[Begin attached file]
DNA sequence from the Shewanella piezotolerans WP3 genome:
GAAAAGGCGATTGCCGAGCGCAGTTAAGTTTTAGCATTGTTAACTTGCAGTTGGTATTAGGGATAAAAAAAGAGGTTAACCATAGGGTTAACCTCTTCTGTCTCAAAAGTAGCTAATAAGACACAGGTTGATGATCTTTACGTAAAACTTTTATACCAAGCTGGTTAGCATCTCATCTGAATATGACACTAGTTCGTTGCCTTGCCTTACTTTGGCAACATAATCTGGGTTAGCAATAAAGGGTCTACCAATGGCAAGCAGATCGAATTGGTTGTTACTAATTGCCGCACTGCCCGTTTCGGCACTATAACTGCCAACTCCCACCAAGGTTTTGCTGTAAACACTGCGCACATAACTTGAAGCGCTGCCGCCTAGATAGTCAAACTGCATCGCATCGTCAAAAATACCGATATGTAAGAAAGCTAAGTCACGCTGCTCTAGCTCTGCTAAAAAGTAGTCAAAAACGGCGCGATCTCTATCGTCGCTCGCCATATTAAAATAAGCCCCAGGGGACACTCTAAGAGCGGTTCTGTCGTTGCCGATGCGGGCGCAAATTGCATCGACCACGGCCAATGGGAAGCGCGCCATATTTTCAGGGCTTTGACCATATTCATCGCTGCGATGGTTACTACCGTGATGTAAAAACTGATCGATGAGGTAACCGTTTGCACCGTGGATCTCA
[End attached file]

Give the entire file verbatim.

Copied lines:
DNA sequence from the Shewanella piezotolerans WP3 genome:
GAAAAGGCGATTGCCGAGCGCAGTTAAGTTTTAGCATTGTTAACTTGCAGTTGGTATTAGGGATAAAAAAAGAGGTTAACCATAGGGTTAACCTCTTCTGTCTCAAAAGTAGCTAATAAGACACAGGTTGATGATCTTTACGTAAAACTTTTATACCAAGCTGGTTAGCATCTCATCTGAATATGACACTAGTTCGTTGCCTTGCCTTACTTTGGCAACATAATCTGGGTTAGCAATAAAGGGTCTACCAATGGCAAGCAGATCGAATTGGTTGTTACTAATTGCCGCACTGCCCGTTTCGGCACTATAACTGCCAACTCCCACCAAGGTTTTGCTGTAAACACTGCGCACATAACTTGAAGCGCTGCCGCCTAGATAGTCAAACTGCATCGCATCGTCAAAAATACCGATATGTAAGAAAGCTAAGTCACGCTGCTCTAGCTCTGCTAAAAAGTAGTCAAAAACGGCGCGATCTCTATCGTCGCTCGCCATATTAAAATAAGCCCCAGGGGACACTCTAAGAGCGGTTCTGTCGTTGCCGATGCGGGCGCAAATTGCATCGACCACGGCCAATGGGAAGCGCGCCATATTTTCAGGGCTTTGACCATATTCATCGCTGCGATGGTTACTACCGTGATGTAAAAACTGATCGATGAGGTAACCGTTTGCACCGTGGATCTCA